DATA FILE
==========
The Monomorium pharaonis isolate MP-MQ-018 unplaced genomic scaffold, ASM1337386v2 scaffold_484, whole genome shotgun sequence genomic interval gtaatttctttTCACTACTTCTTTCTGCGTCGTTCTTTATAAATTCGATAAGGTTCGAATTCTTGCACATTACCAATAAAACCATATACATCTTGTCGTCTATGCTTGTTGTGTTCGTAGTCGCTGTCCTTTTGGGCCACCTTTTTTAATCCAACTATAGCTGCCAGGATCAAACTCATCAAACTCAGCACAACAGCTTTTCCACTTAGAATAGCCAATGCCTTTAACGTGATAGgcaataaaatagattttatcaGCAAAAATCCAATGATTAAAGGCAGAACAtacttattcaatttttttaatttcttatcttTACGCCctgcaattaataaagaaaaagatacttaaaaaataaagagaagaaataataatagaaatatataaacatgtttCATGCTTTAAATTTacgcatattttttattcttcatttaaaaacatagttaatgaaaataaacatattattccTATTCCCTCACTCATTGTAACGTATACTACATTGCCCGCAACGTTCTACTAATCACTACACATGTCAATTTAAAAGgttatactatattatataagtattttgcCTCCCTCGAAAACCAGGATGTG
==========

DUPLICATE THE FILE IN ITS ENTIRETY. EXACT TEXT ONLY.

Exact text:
The Monomorium pharaonis isolate MP-MQ-018 unplaced genomic scaffold, ASM1337386v2 scaffold_484, whole genome shotgun sequence genomic interval gtaatttctttTCACTACTTCTTTCTGCGTCGTTCTTTATAAATTCGATAAGGTTCGAATTCTTGCACATTACCAATAAAACCATATACATCTTGTCGTCTATGCTTGTTGTGTTCGTAGTCGCTGTCCTTTTGGGCCACCTTTTTTAATCCAACTATAGCTGCCAGGATCAAACTCATCAAACTCAGCACAACAGCTTTTCCACTTAGAATAGCCAATGCCTTTAACGTGATAGgcaataaaatagattttatcaGCAAAAATCCAATGATTAAAGGCAGAACAtacttattcaatttttttaatttcttatcttTACGCCctgcaattaataaagaaaaagatacttaaaaaataaagagaagaaataataatagaaatatataaacatgtttCATGCTTTAAATTTacgcatattttttattcttcatttaaaaacatagttaatgaaaataaacatattattccTATTCCCTCACTCATTGTAACGTATACTACATTGCCCGCAACGTTCTACTAATCACTACACATGTCAATTTAAAAGgttatactatattatataagtattttgcCTCCCTCGAAAACCAGGATGTG